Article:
When Catherine Ryan Howard decides to swap the grey cloud of Ireland for the clear skies of the Sunshine State, she thinks all of her dreams – working in Walt Disney World, living in the United States, seeing a Space Shuttle launch – are about to come true…
Ahead of her she sees weekends at the beach, mornings by the pool and an inexplicably skinnier version of herself skipping around the Magic Kingdom. But not long into her first day on Disney soil – and not long after a breakfast of Mickey-shaped pancakes – Catherine’s Disney bubble bursts and soon it seems that among Orlando’s baked highways, monotonous mall clusters and world famous theme parks, pixie dust is hard to find and hair is downright impossible to straighten.
The only memoir about working in Walt Disney World, Space Shuttle launches, the town that Disney built, religious theme parks, Bruce Willis, humidity-challenged hair and the Ebola virus, MOUSETRAPPED: A Year and A Bit in Orlando, Florida is the hilarious story of what happened when one Irish girl went searching for happiness in the happiest place on Earth.
This is one of those reviews which is very difficult for me to write. There’s a lot to praise in Mousetrapped: A Year and A Bit in Orlando, Florida; but there’s also a lot to criticise and knowing Catherine Ryan Howard as I do, I am as certain as I can be that she’d rather hear all of my reservations than be fobbed off with a few kind words. So brace yourself, Catherine: this is going to be tough.
Catherine Ryan Howard has an engaging, friendly tone and the story trips along at a reasonable pace. Everything she writes is infused with a lively humour and she has a natural storytelling ability which I’m sure many writers would envy. This already earned her a recommendation for me (so you can stop worrying now, Catherine). She has the basics right: her spelling and grammar are fine, although the punctuation is flawed and inconsistent. But these problems are few, and are nowhere near bad enough to interrupt the flow of her narrative, or to put off a determined agent.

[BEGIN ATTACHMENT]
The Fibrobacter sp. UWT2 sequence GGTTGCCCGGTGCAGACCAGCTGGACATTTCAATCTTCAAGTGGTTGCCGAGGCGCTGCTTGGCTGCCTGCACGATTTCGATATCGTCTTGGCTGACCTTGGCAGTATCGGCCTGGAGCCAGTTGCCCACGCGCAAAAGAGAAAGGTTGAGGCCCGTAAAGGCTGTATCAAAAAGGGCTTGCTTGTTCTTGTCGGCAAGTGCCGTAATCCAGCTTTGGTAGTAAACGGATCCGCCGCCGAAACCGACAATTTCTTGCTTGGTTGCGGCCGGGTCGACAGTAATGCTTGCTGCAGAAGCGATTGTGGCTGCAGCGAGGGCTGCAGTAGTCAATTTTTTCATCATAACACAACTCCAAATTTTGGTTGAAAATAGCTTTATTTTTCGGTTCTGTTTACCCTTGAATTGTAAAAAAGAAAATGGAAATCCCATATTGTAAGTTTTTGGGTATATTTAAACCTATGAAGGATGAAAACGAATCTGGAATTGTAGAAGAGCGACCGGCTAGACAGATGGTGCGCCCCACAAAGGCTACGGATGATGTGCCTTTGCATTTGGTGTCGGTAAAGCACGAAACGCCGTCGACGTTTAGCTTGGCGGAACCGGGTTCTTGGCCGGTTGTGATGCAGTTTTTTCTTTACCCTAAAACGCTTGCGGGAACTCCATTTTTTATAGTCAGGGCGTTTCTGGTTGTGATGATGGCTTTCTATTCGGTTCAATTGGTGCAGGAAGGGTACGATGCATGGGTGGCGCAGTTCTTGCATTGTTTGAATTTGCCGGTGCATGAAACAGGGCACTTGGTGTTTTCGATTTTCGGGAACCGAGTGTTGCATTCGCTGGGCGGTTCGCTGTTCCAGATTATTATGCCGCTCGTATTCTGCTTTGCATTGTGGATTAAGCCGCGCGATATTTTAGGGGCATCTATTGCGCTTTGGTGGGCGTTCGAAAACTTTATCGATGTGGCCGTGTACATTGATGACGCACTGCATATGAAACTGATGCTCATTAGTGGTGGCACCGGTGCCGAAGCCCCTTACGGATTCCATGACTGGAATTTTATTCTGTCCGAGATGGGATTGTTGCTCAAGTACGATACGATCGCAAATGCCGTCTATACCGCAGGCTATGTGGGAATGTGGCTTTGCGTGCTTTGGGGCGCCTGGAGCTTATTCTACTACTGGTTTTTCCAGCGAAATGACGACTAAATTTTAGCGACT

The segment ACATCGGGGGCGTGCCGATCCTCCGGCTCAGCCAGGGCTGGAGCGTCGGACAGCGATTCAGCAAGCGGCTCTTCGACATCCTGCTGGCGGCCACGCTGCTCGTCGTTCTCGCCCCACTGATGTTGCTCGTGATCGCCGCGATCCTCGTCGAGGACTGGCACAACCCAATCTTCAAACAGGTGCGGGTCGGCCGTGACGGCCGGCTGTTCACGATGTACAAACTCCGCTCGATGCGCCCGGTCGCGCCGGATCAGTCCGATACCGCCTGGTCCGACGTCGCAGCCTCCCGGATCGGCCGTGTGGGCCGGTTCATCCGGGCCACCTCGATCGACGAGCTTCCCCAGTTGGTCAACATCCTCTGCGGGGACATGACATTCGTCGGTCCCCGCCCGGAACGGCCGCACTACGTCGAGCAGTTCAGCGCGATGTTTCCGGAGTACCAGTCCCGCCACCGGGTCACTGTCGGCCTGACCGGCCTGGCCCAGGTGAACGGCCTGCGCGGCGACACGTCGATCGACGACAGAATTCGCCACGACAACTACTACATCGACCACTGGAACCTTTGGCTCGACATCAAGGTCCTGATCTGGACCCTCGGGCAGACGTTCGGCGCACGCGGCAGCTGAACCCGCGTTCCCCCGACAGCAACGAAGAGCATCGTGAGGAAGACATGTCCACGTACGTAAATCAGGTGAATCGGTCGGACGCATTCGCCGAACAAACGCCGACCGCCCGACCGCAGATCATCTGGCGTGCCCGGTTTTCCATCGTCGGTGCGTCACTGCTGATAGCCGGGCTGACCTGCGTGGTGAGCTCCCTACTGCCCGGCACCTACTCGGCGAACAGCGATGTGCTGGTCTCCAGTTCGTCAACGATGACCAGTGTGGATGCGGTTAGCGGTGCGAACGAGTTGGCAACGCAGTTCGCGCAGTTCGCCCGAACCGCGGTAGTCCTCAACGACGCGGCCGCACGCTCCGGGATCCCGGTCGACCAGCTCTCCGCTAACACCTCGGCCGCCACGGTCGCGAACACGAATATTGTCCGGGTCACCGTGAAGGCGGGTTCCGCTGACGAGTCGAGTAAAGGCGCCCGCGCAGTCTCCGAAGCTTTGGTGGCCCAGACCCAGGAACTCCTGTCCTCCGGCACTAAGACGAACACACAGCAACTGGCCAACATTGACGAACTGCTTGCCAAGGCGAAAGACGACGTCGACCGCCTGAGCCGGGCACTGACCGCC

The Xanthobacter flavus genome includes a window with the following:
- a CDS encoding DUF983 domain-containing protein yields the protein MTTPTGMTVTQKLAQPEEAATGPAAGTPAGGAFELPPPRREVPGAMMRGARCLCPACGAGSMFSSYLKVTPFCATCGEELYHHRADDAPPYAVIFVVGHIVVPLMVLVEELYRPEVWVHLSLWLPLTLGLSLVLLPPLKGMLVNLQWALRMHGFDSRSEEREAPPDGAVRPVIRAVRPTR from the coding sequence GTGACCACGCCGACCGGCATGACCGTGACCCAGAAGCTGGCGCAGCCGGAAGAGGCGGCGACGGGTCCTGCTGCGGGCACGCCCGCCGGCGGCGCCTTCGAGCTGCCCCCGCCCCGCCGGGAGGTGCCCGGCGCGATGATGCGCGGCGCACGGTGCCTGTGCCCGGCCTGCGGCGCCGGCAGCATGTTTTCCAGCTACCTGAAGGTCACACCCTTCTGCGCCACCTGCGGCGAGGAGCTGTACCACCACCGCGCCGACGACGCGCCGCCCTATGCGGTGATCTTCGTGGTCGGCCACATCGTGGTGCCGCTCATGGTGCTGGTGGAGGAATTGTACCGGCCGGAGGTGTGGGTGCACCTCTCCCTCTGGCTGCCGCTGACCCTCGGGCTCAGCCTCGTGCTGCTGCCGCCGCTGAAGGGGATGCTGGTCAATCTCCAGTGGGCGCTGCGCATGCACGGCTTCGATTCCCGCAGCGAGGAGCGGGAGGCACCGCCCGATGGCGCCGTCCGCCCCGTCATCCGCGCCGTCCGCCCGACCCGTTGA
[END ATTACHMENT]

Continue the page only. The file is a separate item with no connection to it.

However, there is an indication of problems to come in the back cover copy, which feels a little repetitive and over-long; to then come across phrases from the back cover copy repeated in the first few pages of the book feels a little wrong: I would expect the back cover copy to be its own entity and not a close copy of some of the passages from the book. The opening of this book is not up to scratch: the pages before she reaches Disneyland are too long, too rambling and once more repetitive.
This doesn’t mean that I disliked the book: but I can see how easily (!) the opening could be tightened up and made significantly more absorbing, and how its lack of focus and clarity might well put browsing readers off.
To continue with my criticisms, the humour is at times rather forced; Catherine Ryan Howard’s bleak first few weeks in Orlando made me feel very uncomfortable and unhappy for her despite the jokes she kept right on cracking; and I found her stories rather episodic, as if this were a collection of short stories or articles rather than a continuing memoir. I would have preferred more variation in tone, and more integration of the book’s various strands: I don’t think either is beyond Ms Ryan Howard as she is clearly a confident, intelligent writer. If these points were addressed (a more concise opening, more variation in tone and a better narrative flow) then this book would be very much improved
Where I struggled was with Ms Ryan Howard’s actions. She seemed to crash off on each new venture with little thought or preparation, which at times made me wonder if she was purposely sabotaging herself. It could just be the natural foolhardiness of the young which caused her to believe behave in this way; but I found it infuriating and anxiety-provoking, and that directly affected my enjoyment of this book. I’ll admit that I am an obsessive researcher, and make thorough preparations before I even brush my teeth: so this could be my natural caution showing through.